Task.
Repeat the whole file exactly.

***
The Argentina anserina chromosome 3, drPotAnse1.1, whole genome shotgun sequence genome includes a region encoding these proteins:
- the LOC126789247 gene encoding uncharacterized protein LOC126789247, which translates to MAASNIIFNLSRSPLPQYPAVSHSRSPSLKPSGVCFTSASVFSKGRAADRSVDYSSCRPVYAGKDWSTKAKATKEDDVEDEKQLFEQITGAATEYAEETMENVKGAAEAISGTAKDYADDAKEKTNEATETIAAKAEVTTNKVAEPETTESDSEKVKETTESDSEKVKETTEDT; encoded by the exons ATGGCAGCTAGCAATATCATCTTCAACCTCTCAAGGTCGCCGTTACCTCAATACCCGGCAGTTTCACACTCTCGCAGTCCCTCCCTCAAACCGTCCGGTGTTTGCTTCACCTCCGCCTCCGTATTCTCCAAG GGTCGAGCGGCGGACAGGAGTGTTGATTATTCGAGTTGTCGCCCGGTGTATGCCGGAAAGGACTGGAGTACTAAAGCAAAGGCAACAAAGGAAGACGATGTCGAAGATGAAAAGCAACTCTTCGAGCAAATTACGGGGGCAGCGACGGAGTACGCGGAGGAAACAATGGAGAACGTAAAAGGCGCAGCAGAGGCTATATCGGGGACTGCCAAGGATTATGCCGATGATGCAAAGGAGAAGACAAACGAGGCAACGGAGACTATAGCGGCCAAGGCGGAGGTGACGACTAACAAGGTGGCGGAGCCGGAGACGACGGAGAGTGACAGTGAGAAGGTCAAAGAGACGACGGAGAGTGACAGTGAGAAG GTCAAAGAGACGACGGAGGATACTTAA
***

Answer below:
The Argentina anserina chromosome 3, drPotAnse1.1, whole genome shotgun sequence genome includes a region encoding these proteins:
- the LOC126789247 gene encoding uncharacterized protein LOC126789247, which translates to MAASNIIFNLSRSPLPQYPAVSHSRSPSLKPSGVCFTSASVFSKGRAADRSVDYSSCRPVYAGKDWSTKAKATKEDDVEDEKQLFEQITGAATEYAEETMENVKGAAEAISGTAKDYADDAKEKTNEATETIAAKAEVTTNKVAEPETTESDSEKVKETTESDSEKVKETTEDT; encoded by the exons ATGGCAGCTAGCAATATCATCTTCAACCTCTCAAGGTCGCCGTTACCTCAATACCCGGCAGTTTCACACTCTCGCAGTCCCTCCCTCAAACCGTCCGGTGTTTGCTTCACCTCCGCCTCCGTATTCTCCAAG GGTCGAGCGGCGGACAGGAGTGTTGATTATTCGAGTTGTCGCCCGGTGTATGCCGGAAAGGACTGGAGTACTAAAGCAAAGGCAACAAAGGAAGACGATGTCGAAGATGAAAAGCAACTCTTCGAGCAAATTACGGGGGCAGCGACGGAGTACGCGGAGGAAACAATGGAGAACGTAAAAGGCGCAGCAGAGGCTATATCGGGGACTGCCAAGGATTATGCCGATGATGCAAAGGAGAAGACAAACGAGGCAACGGAGACTATAGCGGCCAAGGCGGAGGTGACGACTAACAAGGTGGCGGAGCCGGAGACGACGGAGAGTGACAGTGAGAAGGTCAAAGAGACGACGGAGAGTGACAGTGAGAAG GTCAAAGAGACGACGGAGGATACTTAA